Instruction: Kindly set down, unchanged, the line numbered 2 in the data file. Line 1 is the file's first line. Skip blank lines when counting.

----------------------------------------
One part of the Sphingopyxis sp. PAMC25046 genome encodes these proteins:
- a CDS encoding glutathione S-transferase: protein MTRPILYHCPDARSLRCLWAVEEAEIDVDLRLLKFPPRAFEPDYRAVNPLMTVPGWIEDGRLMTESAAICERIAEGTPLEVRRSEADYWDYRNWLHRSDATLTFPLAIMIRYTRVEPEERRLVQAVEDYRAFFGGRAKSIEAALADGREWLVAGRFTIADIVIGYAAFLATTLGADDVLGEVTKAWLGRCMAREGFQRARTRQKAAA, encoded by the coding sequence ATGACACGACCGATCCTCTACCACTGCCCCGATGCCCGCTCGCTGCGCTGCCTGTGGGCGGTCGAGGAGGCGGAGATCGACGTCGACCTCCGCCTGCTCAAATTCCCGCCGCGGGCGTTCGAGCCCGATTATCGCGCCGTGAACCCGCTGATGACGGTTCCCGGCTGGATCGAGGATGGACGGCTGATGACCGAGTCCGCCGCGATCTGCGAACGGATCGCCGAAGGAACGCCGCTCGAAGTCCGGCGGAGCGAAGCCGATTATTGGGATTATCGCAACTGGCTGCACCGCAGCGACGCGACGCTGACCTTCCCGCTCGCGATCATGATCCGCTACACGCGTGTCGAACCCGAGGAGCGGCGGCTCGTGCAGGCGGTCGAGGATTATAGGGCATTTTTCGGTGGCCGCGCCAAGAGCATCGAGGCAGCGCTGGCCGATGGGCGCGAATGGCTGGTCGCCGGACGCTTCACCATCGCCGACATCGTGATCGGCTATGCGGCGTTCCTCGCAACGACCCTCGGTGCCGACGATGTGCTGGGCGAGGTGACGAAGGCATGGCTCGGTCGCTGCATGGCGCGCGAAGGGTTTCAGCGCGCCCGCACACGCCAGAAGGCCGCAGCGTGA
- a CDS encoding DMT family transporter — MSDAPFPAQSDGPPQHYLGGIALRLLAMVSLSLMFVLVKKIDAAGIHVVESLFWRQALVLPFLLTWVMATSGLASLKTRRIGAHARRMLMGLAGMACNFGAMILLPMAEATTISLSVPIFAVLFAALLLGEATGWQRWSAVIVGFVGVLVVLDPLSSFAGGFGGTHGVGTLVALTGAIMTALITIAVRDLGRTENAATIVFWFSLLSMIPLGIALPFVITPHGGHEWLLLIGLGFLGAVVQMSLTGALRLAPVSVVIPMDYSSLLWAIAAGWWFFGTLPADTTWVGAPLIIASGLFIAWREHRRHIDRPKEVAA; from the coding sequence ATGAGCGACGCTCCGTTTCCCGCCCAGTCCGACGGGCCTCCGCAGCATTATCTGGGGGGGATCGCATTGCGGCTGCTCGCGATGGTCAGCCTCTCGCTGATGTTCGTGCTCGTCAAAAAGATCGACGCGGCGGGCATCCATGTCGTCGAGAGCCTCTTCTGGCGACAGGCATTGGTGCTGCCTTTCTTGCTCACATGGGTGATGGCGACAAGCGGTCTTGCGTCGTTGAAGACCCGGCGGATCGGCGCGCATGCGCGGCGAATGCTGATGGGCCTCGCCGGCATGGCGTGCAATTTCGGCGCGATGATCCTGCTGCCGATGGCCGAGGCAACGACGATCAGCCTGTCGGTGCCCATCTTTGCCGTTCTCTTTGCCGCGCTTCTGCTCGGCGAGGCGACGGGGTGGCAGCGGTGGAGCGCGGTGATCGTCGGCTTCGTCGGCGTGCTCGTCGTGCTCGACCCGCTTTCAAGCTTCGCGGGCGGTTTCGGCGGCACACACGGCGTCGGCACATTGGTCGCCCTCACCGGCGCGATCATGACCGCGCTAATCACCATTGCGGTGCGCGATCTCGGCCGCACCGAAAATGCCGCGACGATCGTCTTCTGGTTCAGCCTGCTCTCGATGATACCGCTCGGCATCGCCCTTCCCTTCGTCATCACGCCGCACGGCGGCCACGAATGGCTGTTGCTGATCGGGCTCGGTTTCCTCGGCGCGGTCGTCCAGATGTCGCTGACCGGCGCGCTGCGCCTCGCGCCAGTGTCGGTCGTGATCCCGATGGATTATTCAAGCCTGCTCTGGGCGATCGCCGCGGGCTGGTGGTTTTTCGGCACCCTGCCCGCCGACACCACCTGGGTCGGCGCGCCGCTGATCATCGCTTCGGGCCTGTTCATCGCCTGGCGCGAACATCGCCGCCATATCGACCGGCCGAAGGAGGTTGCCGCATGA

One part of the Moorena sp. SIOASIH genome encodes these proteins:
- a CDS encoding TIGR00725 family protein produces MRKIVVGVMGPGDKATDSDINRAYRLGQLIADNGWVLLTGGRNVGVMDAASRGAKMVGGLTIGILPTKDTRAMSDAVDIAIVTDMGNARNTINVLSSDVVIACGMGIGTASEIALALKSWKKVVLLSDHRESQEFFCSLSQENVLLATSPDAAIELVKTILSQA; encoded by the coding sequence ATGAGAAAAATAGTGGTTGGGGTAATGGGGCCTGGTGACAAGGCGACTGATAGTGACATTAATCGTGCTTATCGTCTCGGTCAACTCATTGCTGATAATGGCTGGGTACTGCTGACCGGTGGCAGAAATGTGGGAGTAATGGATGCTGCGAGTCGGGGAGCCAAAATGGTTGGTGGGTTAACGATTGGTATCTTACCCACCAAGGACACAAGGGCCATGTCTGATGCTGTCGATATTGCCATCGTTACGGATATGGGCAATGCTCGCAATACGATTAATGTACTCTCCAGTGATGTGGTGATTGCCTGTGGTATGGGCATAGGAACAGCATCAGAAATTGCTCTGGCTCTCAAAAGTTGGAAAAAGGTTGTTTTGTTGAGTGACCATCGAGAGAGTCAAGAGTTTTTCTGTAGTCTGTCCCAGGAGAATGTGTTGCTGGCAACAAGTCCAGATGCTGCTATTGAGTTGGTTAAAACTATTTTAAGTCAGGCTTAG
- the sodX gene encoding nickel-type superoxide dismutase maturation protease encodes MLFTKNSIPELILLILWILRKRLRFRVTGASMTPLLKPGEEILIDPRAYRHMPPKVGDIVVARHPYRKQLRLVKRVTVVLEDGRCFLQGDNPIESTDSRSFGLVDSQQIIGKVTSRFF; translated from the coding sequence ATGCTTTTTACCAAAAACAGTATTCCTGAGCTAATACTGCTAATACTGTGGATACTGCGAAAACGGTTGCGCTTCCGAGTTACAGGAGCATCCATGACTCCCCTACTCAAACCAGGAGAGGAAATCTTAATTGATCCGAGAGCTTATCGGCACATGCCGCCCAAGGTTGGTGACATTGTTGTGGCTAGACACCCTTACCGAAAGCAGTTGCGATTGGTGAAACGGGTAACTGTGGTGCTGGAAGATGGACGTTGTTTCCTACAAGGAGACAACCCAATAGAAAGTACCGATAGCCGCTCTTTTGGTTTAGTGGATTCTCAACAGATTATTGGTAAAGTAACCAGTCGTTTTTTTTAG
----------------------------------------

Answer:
- a CDS encoding glutathione S-transferase: protein MTRPILYHCPDARSLRCLWAVEEAEIDVDLRLLKFPPRAFEPDYRAVNPLMTVPGWIEDGRLMTESAAICERIAEGTPLEVRRSEADYWDYRNWLHRSDATLTFPLAIMIRYTRVEPEERRLVQAVEDYRAFFGGRAKSIEAALADGREWLVAGRFTIADIVIGYAAFLATTLGADDVLGEVTKAWLGRCMAREGFQRARTRQKAAA, encoded by the coding sequence ATGACACGACCGATCCTCTACCACTGCCCCGATGCCCGCTCGCTGCGCTGCCTGTGGGCGGTCGAGGAGGCGGAGATCGACGTCGACCTCCGCCTGCTCAAATTCCCGCCGCGGGCGTTCGAGCCCGATTATCGCGCCGTGAACCCGCTGATGACGGTTCCCGGCTGGATCGAGGATGGACGGCTGATGACCGAGTCCGCCGCGATCTGCGAACGGATCGCCGAAGGAACGCCGCTCGAAGTCCGGCGGAGCGAAGCCGATTATTGGGATTATCGCAACTGGCTGCACCGCAGCGACGCGACGCTGACCTTCCCGCTCGCGATCATGATCCGCTACACGCGTGTCGAACCCGAGGAGCGGCGGCTCGTGCAGGCGGTCGAGGATTATAGGGCATTTTTCGGTGGCCGCGCCAAGAGCATCGAGGCAGCGCTGGCCGATGGGCGCGAATGGCTGGTCGCCGGACGCTTCACCATCGCCGACATCGTGATCGGCTATGCGGCGTTCCTCGCAACGACCCTCGGTGCCGACGATGTGCTGGGCGAGGTGACGAAGGCATGGCTCGGTCGCTGCATGGCGCGCGAAGGGTTTCAGCGCGCCCGCACACGCCAGAAGGCCGCAGCGTGA